Did you ever wonder what happens to the nearly 400 million Tweets posted to Twitter every day? Because they reveal so much about what people are thinking and doing, Twitter has spawned a whole industry of companies that analyze the data and convert it into valuable market information.
While the social media company has generally made its feed available to companies seeking to mine it for valuable information, Twitter is gradually restricting access. Not surprisingly, companies that have built their business models around mining user Tweets are fighting back. A California court recently awarded a temporary restraining order to PeopleBrowsr Inc., a company that relies on Twitter data to provide analytics to clients that include Fortune 500 companies and the federal government.
The business lawsuit alleges that Twitter’s recent decision to cut ties with PeopleBrowsr could put the company out of business. The company’s business model relies on Twitter’s “Firehose,” which provides every tweet posted on the social media network. However, Twitter recently informed the company that it is terminating their current access and will now require the company to go through other service providers that provide only samples of Twitter content.
As detailed in its lawsuit, “PeopleBrowsr built its business on the Firehose because Twitter promised to maintain an ‘open ecosystem’ for its data, where PeopleBrowsr and other developers could compete without Twitter using its control over data access to pick who could survive.”
In court documents submitted in connection with the preliminary injunction motion, PeopleBrowsr alleges that Twitter is limiting its data access in order to ensure that Twitter or its partners will dominate the “Twitter Big Data Analytics market.”
As detailed in its lawsuit, “PeopleBrowsr built its business on the Firehose because Twitter promised to maintain an ‘open ecosystem’ for its data, where PeopleBrowsr and other developers could compete without Twitter using its control over data access to pick who could survive.” It now alleges Twitter has abruptly changed course.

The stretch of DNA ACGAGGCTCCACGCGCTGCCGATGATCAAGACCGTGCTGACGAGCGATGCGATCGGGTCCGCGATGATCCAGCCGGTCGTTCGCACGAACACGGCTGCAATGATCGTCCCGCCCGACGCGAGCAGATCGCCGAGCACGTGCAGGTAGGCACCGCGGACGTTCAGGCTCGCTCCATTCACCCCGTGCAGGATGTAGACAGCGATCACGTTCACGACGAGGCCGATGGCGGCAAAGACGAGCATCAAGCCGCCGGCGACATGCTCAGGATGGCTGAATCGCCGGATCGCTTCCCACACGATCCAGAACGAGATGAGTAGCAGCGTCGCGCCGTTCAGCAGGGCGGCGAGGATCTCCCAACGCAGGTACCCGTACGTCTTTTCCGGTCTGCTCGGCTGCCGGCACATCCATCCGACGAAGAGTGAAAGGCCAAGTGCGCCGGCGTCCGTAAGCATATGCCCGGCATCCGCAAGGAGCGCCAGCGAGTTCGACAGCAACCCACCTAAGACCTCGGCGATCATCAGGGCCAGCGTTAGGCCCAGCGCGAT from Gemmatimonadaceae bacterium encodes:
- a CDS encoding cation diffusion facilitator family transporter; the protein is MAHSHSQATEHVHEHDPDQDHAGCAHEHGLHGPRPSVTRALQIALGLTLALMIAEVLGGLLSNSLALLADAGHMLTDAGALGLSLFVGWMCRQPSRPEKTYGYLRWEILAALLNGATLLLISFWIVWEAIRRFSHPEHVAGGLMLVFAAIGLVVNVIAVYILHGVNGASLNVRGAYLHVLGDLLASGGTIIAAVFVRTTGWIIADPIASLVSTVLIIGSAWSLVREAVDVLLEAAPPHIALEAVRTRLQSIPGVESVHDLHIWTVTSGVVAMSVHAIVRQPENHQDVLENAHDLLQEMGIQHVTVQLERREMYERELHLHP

Meanwhile, Twitter’s lawyers argue that the case is simply a matter of contract law. They point to the contract between the parties, which states that either party may terminate the agreement without cause with 30 days prior written notice.
In response, PeopleBrowsr maintains that “Twitter contracted to provide an open ecosystem, and Twitter cannot terminate for reasons inconsistent with this obligation.” It further contends that the termination clause does not allow Twitter to terminate for an illegal purpose, which it asserts is to “interfere with PeopleBrowsr’s business relationships and restrain competition.”
Both sides will be back in court early next year, when the court is scheduled to hear arguments for a preliminary injunction.
This case highlights that efforts to restrict access to content by companies like Twitter and Facebook are not going unnoticed, particularly by other tech companies that have staked their future success on this model. While both companies promised to foster “open access” when they were start-ups, many argue that they changed course when they became multi-million dollar companies.